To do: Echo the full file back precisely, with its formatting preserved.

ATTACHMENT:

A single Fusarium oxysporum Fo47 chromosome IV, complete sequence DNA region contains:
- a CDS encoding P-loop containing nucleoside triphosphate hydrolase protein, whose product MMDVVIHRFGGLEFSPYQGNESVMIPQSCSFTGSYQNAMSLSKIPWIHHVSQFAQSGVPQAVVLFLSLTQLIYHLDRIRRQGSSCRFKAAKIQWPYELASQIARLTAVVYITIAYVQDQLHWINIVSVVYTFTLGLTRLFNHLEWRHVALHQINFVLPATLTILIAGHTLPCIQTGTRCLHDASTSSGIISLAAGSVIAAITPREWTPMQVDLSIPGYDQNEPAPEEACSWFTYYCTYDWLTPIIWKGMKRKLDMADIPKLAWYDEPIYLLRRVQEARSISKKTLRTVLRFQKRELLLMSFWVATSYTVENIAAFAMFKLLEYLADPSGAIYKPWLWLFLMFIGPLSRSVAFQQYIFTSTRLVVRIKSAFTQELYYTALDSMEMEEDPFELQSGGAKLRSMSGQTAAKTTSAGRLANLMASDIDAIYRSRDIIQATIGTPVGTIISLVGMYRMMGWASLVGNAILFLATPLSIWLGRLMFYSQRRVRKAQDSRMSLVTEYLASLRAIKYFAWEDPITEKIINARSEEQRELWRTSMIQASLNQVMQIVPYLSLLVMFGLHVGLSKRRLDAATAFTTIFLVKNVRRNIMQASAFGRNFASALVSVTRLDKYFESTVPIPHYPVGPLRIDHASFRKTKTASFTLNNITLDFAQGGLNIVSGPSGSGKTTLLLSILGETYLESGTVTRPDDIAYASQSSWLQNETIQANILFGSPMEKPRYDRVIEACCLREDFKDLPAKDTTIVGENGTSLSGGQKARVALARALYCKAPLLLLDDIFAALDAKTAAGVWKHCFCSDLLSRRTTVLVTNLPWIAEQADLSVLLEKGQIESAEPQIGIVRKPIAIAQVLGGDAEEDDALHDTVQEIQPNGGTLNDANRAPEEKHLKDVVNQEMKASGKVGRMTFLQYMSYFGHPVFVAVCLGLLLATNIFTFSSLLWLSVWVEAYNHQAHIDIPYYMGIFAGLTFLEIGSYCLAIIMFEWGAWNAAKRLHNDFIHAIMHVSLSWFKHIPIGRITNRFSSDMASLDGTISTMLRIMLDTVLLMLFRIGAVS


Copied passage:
A single Fusarium oxysporum Fo47 chromosome IV, complete sequence DNA region contains:
- a CDS encoding P-loop containing nucleoside triphosphate hydrolase protein, whose product MMDVVIHRFGGLEFSPYQGNESVMIPQSCSFTGSYQNAMSLSKIPWIHHVSQFAQSGVPQAVVLFLSLTQLIYHLDRIRRQGSSCRFKAAKIQWPYELASQIARLTAVVYITIAYVQDQLHWINIVSVVYTFTLGLTRLFNHLEWRHVALHQINFVLPATLTILIAGHTLPCIQTGTRCLHDASTSSGIISLAAGSVIAAITPREWTPMQVDLSIPGYDQNEPAPEEACSWFTYYCTYDWLTPIIWKGMKRKLDMADIPKLAWYDEPIYLLRRVQEARSISKKTLRTVLRFQKRELLLMSFWVATSYTVENIAAFAMFKLLEYLADPSGAIYKPWLWLFLMFIGPLSRSVAFQQYIFTSTRLVVRIKSAFTQELYYTALDSMEMEEDPFELQSGGAKLRSMSGQTAAKTTSAGRLANLMASDIDAIYRSRDIIQATIGTPVGTIISLVGMYRMMGWASLVGNAILFLATPLSIWLGRLMFYSQRRVRKAQDSRMSLVTEYLASLRAIKYFAWEDPITEKIINARSEEQRELWRTSMIQASLNQVMQIVPYLSLLVMFGLHVGLSKRRLDAATAFTTIFLVKNVRRNIMQASAFGRNFASALVSVTRLDKYFESTVPIPHYPVGPLRIDHASFRKTKTASFTLNNITLDFAQGGLNIVSGPSGSGKTTLLLSILGETYLESGTVTRPDDIAYASQSSWLQNETIQANILFGSPMEKPRYDRVIEACCLREDFKDLPAKDTTIVGENGTSLSGGQKARVALARALYCKAPLLLLDDIFAALDAKTAAGVWKHCFCSDLLSRRTTVLVTNLPWIAEQADLSVLLEKGQIESAEPQIGIVRKPIAIAQVLGGDAEEDDALHDTVQEIQPNGGTLNDANRAPEEKHLKDVVNQEMKASGKVGRMTFLQYMSYFGHPVFVAVCLGLLLATNIFTFSSLLWLSVWVEAYNHQAHIDIPYYMGIFAGLTFLEIGSYCLAIIMFEWGAWNAAKRLHNDFIHAIMHVSLSWFKHIPIGRITNRFSSDMASLDGTISTMLRIMLDTVLLMLFRIGAVS